Ahmet Iltas – Light

Turkish graphic designer Ahmet Iltas’s illustration “Light” is a beautiful piece of artwork where the usage of colors can bring life to an illustration. By darkening certain parts of the illustration and brightening other parts he manages to bring depth and create a photorealistic look into the work.

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Garry Westmore – The Art and Evolution of TV Title Sequences

In the Australian Centre for Moving Image (ACMI)’s article, Garry Westmore explores why modern TV opening sequences have become interestingly good on their own. He compares the TV title sequences of earlier TV shows like the Fresh Prince of Bel Air, offering the audience a song or narration accompanied by action and imagery along with obligatory hero shots of the show’s stars.
Today the day we start to move from that classic 80s and 90s feel towards a more graphical and subtle approach, creating an artistic branch in solely creating and designing title sequences. The first who created this type of moving title sequence that stepped off that bombastic “I’m the hero” type of intros would be David Lynch’s Twin Peaks (One of my favorite TV shows).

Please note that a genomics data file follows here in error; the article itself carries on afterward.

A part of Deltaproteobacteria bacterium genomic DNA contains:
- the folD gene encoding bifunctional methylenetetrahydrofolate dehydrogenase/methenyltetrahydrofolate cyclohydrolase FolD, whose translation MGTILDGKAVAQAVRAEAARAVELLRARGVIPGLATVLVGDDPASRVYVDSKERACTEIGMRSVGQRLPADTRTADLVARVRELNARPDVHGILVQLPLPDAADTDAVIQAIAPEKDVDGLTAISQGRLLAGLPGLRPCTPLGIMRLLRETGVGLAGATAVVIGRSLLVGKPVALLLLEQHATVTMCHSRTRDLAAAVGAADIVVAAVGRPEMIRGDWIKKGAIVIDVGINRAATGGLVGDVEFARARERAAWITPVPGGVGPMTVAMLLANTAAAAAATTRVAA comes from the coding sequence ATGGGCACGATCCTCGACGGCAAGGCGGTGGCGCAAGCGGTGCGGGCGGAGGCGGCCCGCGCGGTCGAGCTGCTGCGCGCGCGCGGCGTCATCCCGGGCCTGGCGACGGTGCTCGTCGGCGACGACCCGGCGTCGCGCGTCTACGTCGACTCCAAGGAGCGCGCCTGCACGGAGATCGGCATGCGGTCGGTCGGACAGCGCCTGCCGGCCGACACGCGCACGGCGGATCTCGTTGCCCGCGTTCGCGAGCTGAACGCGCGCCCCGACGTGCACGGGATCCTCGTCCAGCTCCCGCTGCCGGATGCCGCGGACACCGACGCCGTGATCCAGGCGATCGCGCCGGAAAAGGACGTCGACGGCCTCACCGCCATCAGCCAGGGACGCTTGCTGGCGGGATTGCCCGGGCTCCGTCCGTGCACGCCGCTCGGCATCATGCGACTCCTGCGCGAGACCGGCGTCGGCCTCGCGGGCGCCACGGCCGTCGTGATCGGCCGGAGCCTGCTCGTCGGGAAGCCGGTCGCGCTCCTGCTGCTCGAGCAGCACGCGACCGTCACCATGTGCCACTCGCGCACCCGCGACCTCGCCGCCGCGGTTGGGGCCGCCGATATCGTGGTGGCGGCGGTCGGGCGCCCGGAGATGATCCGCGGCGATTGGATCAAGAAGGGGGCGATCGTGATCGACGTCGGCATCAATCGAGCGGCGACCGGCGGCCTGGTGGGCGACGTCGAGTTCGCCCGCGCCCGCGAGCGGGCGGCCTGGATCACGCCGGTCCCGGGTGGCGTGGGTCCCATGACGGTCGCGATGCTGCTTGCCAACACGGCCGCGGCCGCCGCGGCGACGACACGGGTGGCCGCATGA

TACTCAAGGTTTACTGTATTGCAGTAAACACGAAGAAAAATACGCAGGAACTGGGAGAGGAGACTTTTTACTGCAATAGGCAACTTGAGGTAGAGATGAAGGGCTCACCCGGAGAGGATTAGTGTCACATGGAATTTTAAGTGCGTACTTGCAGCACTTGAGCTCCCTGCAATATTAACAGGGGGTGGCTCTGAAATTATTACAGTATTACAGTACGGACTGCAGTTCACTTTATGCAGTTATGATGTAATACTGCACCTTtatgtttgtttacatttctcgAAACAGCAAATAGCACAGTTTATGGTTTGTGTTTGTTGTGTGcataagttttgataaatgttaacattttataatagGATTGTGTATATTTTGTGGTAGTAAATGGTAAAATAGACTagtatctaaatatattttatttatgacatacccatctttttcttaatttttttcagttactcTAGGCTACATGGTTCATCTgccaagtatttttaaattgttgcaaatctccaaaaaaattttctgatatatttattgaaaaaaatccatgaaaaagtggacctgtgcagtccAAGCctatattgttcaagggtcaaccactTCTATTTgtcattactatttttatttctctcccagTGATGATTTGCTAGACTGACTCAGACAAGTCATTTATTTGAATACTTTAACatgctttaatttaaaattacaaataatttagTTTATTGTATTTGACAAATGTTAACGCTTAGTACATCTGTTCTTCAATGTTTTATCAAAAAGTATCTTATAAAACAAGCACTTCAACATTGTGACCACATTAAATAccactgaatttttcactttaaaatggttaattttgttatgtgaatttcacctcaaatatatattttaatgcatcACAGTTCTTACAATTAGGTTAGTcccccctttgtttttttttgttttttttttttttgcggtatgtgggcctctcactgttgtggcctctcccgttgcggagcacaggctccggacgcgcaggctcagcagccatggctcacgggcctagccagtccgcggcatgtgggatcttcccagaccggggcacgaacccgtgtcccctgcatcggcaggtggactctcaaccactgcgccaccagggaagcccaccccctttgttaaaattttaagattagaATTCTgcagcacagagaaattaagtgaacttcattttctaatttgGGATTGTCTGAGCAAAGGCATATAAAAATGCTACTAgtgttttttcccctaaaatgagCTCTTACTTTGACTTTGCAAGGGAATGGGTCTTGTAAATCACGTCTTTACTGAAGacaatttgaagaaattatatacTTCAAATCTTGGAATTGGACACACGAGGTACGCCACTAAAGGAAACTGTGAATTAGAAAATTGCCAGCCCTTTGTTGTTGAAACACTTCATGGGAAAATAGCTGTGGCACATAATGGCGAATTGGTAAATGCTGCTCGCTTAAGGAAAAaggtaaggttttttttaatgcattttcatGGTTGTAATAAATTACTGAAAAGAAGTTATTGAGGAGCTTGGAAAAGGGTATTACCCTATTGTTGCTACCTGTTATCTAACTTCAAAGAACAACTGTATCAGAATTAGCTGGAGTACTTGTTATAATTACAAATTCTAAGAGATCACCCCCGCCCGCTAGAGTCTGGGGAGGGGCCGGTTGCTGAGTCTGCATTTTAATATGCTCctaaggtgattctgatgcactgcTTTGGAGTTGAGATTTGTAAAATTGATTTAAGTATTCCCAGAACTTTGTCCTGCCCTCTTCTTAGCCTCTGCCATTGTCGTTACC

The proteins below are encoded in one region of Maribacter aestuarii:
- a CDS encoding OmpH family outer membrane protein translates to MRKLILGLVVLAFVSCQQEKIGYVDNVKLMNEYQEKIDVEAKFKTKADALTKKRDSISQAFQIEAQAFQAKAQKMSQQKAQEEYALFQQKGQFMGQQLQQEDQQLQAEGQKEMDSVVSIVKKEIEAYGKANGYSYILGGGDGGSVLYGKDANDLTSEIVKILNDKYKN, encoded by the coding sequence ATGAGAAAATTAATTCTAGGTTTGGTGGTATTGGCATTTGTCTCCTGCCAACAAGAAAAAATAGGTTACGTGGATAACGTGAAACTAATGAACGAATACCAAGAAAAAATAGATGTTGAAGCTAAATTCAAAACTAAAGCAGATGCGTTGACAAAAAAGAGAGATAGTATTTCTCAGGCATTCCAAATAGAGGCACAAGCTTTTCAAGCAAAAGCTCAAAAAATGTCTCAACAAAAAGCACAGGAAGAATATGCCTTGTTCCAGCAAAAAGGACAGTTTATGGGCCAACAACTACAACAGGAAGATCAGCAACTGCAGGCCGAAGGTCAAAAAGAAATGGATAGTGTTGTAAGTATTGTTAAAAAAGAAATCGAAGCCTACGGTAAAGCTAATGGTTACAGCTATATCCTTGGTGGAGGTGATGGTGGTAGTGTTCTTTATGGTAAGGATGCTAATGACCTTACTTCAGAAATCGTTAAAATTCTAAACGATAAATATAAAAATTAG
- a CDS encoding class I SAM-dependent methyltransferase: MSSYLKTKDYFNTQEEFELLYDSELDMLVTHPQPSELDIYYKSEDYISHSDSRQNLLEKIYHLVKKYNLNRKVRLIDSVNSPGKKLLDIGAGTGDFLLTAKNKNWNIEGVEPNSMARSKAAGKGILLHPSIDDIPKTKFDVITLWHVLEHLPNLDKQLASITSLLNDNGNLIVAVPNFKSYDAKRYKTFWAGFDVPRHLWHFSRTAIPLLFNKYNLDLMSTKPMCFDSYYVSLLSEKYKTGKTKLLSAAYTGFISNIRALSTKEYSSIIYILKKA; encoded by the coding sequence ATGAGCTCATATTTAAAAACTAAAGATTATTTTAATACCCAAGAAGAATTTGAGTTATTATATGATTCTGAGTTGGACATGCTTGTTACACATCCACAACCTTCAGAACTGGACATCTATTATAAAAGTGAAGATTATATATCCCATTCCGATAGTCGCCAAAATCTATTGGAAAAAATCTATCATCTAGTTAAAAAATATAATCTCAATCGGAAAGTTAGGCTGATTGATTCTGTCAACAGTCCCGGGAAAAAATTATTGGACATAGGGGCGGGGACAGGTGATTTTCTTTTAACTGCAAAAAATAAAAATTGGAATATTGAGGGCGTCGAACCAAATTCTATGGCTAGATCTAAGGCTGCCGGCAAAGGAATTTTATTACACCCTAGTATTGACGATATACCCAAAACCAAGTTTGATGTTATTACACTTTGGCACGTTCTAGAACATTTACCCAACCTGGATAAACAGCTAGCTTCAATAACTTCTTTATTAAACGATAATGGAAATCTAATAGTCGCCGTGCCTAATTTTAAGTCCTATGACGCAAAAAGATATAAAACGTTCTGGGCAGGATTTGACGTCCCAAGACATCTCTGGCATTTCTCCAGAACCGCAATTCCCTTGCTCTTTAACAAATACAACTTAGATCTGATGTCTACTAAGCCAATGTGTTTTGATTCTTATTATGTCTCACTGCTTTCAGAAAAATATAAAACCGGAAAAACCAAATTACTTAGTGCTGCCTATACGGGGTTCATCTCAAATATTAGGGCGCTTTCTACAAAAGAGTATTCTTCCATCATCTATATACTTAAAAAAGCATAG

The sequence takes roughly two and a half minutes, offering a wide array of images of the environment of Twin Peaks. It does not give away anything about the show itself but rather giving a mysterious feeling to it which we would be drawn in to discover what the show is actually about. Title sequences nowadays are slowly starting to follow that kind of style where it’s more about contextualization rather than their exposition.

The popular Stranger Things has shown us that they don’t even have to be as grandiose, just really clever.

To quote Garry Westmore’s final verdict:

Despite the minority of shows that take the minimalist approach, title sequences in the 21st century suggest the range of what we consider popular or commercial television is getting broader and broader, that long or short, cryptic or thematically clear; titles sequences are not just endured by audiences but enjoyed – adding to a show’s depth by providing a piece of visual art that can be appreciated along with, or separate from the show it represents. More importantly, and to both creators and audiences alike, that we now expect something more understated than obvious exposition.

Posted by:rendo